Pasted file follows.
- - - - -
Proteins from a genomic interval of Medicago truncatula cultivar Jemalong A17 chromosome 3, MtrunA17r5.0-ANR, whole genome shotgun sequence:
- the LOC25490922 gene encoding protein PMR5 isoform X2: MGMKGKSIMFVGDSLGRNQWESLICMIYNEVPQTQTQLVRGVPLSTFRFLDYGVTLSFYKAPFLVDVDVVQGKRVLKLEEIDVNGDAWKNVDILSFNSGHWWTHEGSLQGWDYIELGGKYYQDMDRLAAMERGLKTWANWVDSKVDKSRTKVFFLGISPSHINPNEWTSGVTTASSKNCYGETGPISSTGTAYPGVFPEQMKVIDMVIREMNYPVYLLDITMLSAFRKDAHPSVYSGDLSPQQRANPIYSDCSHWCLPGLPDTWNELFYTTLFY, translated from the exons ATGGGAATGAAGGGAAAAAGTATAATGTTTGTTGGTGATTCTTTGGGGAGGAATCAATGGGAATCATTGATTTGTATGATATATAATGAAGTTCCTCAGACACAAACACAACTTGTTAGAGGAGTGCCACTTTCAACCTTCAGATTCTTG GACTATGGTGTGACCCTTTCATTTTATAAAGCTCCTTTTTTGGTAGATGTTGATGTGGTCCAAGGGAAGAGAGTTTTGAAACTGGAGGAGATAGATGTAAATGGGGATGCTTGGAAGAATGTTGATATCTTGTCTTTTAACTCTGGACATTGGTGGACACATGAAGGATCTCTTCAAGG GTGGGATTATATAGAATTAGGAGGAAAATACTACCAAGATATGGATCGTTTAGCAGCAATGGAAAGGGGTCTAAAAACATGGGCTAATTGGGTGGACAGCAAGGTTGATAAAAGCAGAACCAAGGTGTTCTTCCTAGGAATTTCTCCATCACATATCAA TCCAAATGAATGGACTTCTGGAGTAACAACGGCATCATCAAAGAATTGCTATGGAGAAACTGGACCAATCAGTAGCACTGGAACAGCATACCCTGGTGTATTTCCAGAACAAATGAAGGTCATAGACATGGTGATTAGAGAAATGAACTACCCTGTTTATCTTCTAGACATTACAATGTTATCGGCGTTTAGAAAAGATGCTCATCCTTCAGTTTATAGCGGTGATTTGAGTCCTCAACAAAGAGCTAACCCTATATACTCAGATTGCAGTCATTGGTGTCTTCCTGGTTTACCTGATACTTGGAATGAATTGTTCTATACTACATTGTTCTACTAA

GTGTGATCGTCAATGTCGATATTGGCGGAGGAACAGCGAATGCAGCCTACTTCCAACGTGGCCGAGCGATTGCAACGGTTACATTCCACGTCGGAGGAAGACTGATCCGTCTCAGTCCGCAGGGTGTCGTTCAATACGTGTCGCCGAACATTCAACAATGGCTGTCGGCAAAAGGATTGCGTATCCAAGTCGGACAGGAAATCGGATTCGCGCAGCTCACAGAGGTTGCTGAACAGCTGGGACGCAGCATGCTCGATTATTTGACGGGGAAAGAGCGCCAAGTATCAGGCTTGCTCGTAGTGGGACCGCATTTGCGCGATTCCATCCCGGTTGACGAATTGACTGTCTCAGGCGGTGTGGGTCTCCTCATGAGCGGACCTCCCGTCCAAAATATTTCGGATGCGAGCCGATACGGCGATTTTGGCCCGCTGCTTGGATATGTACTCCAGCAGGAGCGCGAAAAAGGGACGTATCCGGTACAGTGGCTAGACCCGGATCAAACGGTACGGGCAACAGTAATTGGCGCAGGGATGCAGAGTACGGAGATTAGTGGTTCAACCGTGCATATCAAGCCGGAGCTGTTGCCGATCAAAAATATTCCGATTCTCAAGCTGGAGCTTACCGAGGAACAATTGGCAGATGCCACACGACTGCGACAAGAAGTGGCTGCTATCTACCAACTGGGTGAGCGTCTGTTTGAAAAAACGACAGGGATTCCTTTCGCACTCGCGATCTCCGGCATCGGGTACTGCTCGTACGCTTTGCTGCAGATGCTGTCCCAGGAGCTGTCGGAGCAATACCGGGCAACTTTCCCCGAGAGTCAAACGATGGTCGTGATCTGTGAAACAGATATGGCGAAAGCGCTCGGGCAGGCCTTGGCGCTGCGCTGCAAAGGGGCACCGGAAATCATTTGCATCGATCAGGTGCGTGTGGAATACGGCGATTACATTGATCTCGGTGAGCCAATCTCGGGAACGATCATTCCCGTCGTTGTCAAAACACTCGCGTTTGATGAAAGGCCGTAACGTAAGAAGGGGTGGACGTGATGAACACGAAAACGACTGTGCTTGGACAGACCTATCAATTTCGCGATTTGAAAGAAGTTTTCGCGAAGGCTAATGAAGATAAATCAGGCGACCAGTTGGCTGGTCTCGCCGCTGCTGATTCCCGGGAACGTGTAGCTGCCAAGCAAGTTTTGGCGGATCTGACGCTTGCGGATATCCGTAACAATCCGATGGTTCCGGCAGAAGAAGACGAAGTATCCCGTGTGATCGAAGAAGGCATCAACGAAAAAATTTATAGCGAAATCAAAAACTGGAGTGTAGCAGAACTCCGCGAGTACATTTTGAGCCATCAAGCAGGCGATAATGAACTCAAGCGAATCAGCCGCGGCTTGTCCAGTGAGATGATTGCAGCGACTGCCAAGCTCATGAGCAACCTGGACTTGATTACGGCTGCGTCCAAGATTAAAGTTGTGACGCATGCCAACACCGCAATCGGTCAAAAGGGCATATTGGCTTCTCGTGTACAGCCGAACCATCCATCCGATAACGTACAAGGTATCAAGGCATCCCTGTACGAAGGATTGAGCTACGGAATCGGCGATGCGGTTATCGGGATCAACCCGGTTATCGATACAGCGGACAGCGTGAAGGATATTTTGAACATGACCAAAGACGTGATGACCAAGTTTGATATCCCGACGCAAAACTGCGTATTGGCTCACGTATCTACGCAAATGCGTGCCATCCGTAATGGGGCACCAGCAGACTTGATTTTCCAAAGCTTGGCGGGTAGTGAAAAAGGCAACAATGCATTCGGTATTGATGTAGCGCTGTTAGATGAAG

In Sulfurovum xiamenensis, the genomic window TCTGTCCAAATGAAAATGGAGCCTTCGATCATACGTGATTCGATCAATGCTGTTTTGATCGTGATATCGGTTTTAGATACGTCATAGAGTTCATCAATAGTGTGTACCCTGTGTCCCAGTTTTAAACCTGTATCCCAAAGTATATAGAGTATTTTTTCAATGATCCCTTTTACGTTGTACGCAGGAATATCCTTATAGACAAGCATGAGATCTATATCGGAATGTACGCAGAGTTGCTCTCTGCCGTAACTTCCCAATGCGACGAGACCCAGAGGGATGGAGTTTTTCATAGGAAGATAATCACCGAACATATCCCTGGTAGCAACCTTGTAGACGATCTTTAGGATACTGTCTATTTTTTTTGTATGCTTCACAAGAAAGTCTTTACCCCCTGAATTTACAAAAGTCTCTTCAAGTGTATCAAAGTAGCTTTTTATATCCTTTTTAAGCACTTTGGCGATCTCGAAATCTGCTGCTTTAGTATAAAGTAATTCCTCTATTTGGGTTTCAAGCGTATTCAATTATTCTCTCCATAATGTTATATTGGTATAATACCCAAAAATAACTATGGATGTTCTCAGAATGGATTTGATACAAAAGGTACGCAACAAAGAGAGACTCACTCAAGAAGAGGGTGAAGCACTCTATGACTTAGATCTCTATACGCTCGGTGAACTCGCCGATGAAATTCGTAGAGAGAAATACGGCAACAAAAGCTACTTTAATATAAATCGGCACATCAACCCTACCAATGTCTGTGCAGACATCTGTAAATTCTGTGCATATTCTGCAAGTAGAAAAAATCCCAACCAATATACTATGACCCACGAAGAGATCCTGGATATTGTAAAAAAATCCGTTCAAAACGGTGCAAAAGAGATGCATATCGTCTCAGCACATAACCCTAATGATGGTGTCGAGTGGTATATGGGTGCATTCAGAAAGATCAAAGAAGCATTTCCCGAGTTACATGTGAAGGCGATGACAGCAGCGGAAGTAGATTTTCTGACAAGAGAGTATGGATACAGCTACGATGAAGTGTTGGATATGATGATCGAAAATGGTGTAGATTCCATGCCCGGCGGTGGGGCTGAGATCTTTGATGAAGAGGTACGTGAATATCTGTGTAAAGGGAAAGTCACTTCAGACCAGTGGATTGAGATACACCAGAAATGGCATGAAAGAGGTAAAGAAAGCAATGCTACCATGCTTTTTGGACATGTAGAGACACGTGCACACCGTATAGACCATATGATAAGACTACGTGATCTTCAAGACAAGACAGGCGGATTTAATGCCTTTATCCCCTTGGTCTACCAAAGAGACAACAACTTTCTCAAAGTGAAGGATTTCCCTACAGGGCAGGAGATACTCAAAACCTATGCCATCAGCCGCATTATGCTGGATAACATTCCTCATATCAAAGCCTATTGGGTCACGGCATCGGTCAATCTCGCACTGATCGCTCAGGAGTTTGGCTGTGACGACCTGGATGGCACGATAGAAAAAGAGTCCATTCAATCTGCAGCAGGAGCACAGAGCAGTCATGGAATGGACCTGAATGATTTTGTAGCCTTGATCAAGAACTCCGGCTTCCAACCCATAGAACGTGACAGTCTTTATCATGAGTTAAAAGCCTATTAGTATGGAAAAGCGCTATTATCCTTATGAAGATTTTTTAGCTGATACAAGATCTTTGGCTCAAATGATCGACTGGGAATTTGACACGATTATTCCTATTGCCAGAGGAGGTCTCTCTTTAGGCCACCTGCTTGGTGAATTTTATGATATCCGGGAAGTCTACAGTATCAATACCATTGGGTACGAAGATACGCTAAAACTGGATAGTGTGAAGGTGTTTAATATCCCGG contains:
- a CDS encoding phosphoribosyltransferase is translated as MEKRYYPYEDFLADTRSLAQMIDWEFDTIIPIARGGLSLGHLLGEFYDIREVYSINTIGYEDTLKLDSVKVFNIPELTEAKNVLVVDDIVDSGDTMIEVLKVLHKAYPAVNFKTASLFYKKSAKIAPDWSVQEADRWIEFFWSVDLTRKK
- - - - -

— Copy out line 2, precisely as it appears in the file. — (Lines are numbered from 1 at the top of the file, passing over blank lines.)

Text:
- the LOC25490922 gene encoding protein PMR5 isoform X2: MGMKGKSIMFVGDSLGRNQWESLICMIYNEVPQTQTQLVRGVPLSTFRFLDYGVTLSFYKAPFLVDVDVVQGKRVLKLEEIDVNGDAWKNVDILSFNSGHWWTHEGSLQGWDYIELGGKYYQDMDRLAAMERGLKTWANWVDSKVDKSRTKVFFLGISPSHINPNEWTSGVTTASSKNCYGETGPISSTGTAYPGVFPEQMKVIDMVIREMNYPVYLLDITMLSAFRKDAHPSVYSGDLSPQQRANPIYSDCSHWCLPGLPDTWNELFYTTLFY, translated from the exons ATGGGAATGAAGGGAAAAAGTATAATGTTTGTTGGTGATTCTTTGGGGAGGAATCAATGGGAATCATTGATTTGTATGATATATAATGAAGTTCCTCAGACACAAACACAACTTGTTAGAGGAGTGCCACTTTCAACCTTCAGATTCTTG GACTATGGTGTGACCCTTTCATTTTATAAAGCTCCTTTTTTGGTAGATGTTGATGTGGTCCAAGGGAAGAGAGTTTTGAAACTGGAGGAGATAGATGTAAATGGGGATGCTTGGAAGAATGTTGATATCTTGTCTTTTAACTCTGGACATTGGTGGACACATGAAGGATCTCTTCAAGG GTGGGATTATATAGAATTAGGAGGAAAATACTACCAAGATATGGATCGTTTAGCAGCAATGGAAAGGGGTCTAAAAACATGGGCTAATTGGGTGGACAGCAAGGTTGATAAAAGCAGAACCAAGGTGTTCTTCCTAGGAATTTCTCCATCACATATCAA TCCAAATGAATGGACTTCTGGAGTAACAACGGCATCATCAAAGAATTGCTATGGAGAAACTGGACCAATCAGTAGCACTGGAACAGCATACCCTGGTGTATTTCCAGAACAAATGAAGGTCATAGACATGGTGATTAGAGAAATGAACTACCCTGTTTATCTTCTAGACATTACAATGTTATCGGCGTTTAGAAAAGATGCTCATCCTTCAGTTTATAGCGGTGATTTGAGTCCTCAACAAAGAGCTAACCCTATATACTCAGATTGCAGTCATTGGTGTCTTCCTGGTTTACCTGATACTTGGAATGAATTGTTCTATACTACATTGTTCTACTAA